The optimal temperature for sleep is between 16 and 20 degrees Celsius. This temperature range is ideal for promoting quality sleep and can help regulate your body's internal temperature. Keeping your bedroom cool and comfortable can also help reduce the risk of night sweats and hot flashes, which can disrupt sleep.
How to keep room cooler?
To achieve a cool temperature in your bedroom, open a window at least an hour before bed, use a fan or air-conditioning, use breathable bedding, wear lightweight breathable sleepwear, and lower heating/thermostat in the home.
Why is sleep important?
Sleep is important for overall health and well-being as it helps the body to restore, repair, and recharge. Adequate sleep plays a vital role in physical and mental restoration, regulating mood, and improving cognitive functions such as memory and concentration.
A lack of sleep can lead to various health problems and negatively impact daily life. It is recommended to get 7-9 hours of quality sleep each night to maintain good health.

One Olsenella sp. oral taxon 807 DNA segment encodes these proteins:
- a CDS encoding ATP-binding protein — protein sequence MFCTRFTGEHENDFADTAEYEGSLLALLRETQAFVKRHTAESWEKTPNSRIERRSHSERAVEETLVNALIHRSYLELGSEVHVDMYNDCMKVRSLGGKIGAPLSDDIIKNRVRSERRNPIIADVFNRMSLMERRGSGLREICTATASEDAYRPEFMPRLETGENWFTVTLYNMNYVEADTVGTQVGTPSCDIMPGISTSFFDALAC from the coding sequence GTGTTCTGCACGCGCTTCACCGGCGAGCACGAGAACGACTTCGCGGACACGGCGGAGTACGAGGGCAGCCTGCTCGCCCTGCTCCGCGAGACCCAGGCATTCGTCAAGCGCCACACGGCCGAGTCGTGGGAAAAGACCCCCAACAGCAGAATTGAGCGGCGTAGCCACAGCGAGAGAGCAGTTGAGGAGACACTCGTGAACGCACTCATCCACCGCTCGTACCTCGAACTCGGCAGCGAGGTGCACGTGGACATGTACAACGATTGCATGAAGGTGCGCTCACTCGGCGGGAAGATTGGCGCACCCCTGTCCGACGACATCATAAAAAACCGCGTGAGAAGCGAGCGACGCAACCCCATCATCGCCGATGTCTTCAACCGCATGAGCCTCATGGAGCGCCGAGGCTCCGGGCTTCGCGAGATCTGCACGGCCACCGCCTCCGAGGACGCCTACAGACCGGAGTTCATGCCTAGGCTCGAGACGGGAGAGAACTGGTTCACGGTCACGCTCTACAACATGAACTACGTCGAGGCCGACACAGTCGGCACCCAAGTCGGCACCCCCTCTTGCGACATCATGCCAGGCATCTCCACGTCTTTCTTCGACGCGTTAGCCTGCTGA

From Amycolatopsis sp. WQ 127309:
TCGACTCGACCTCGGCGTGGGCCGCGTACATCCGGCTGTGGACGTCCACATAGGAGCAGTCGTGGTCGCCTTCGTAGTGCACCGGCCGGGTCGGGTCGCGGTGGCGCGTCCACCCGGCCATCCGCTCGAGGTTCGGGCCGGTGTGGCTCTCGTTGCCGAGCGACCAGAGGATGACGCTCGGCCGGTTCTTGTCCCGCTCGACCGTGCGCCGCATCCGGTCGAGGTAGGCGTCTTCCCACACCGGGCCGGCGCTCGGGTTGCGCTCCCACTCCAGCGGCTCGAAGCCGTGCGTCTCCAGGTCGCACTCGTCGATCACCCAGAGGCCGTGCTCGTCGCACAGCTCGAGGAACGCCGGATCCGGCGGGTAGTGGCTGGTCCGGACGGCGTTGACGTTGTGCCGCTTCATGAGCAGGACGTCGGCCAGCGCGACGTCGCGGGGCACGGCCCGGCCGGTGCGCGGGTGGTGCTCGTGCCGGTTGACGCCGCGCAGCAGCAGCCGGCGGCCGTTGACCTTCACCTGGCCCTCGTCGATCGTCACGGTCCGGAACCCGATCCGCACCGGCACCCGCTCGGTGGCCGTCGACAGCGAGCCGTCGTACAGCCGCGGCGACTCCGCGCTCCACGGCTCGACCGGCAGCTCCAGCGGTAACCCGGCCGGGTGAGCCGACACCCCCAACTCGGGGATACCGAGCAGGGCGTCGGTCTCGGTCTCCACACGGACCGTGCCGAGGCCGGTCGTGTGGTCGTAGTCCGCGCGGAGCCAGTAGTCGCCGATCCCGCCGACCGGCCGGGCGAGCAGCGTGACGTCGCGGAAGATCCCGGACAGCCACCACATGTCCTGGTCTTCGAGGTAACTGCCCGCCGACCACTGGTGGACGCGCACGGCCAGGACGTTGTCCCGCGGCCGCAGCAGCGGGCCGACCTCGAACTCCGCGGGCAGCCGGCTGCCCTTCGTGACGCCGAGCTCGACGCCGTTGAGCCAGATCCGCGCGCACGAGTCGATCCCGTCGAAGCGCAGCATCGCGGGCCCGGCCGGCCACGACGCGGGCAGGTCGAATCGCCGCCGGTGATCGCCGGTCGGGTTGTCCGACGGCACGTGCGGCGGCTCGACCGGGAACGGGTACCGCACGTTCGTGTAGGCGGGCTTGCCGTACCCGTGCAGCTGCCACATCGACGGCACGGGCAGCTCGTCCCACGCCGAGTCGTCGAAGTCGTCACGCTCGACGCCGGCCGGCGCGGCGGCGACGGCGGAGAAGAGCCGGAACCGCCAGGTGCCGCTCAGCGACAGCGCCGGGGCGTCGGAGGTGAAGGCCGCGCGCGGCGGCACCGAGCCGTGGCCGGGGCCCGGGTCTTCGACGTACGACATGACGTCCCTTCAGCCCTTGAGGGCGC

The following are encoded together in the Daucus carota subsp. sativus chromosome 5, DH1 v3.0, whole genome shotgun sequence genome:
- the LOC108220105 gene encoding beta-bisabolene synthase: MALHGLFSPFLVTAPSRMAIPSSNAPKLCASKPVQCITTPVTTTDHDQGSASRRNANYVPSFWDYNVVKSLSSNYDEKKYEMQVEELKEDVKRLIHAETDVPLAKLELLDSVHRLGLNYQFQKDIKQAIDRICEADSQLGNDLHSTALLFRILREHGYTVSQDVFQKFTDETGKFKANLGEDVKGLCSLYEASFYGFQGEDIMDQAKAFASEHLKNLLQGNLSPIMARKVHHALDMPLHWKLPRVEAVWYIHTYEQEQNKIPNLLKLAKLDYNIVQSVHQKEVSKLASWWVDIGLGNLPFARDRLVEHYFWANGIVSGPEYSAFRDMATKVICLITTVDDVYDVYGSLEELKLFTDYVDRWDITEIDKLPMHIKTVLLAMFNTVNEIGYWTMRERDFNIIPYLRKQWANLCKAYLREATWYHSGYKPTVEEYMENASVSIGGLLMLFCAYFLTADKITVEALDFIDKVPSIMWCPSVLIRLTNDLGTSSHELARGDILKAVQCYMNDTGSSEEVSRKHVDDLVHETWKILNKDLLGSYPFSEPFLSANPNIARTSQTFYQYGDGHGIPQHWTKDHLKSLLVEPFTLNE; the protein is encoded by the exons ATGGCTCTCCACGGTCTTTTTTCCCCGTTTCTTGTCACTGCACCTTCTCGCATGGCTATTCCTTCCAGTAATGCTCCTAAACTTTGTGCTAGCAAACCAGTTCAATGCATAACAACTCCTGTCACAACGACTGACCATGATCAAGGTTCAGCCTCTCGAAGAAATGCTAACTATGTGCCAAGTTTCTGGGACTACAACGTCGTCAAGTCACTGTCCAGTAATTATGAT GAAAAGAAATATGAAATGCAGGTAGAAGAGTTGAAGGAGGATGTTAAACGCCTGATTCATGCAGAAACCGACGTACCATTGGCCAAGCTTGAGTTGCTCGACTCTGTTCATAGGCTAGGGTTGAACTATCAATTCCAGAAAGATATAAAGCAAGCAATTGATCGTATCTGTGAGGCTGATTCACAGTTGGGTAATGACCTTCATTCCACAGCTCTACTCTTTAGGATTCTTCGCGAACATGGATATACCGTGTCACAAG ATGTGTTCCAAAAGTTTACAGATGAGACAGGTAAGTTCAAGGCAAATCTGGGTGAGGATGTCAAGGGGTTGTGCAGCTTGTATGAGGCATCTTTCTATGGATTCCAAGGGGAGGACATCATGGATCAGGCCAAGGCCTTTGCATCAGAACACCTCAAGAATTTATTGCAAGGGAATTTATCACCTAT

Insomnia symptoms include:
Difficulty falling or staying asleep
Waking up frequently during the night
Waking up too early
Feeling tired upon waking
Low daytime energy
Having trouble concentrating or feeling irritable during the day
These symptoms can persist for a short period (known as short-term insomnia) or be a chronic issue, affecting daily life and overall well-being. If you're experiencing symptoms of this, whether you feel it is long or short-term insomnia, it can be useful to speak to a healthcare provider to find an underlying health condition and the right actions to take.
Insomnia can be caused by stress, anxiety, depression, medical conditions, medications, substance use, and irregular sleep patterns.
Poor hygiene around sleep, such as exposure to screens before bedtime, can also contribute to insomnia. A change in environment or routine, such as travel, shift work, or jet lag can also trigger insomnia.
Identifying and addressing the underlying cause of insomnia can help manage symptoms and improve sleep quality.
What is sleep apnea?
Sleep apnea is a sleep disorder characterised by temporary pauses in breathing or shallow breathing during the night. These pauses can last from a few seconds to a minute and occur repeatedly throughout the night.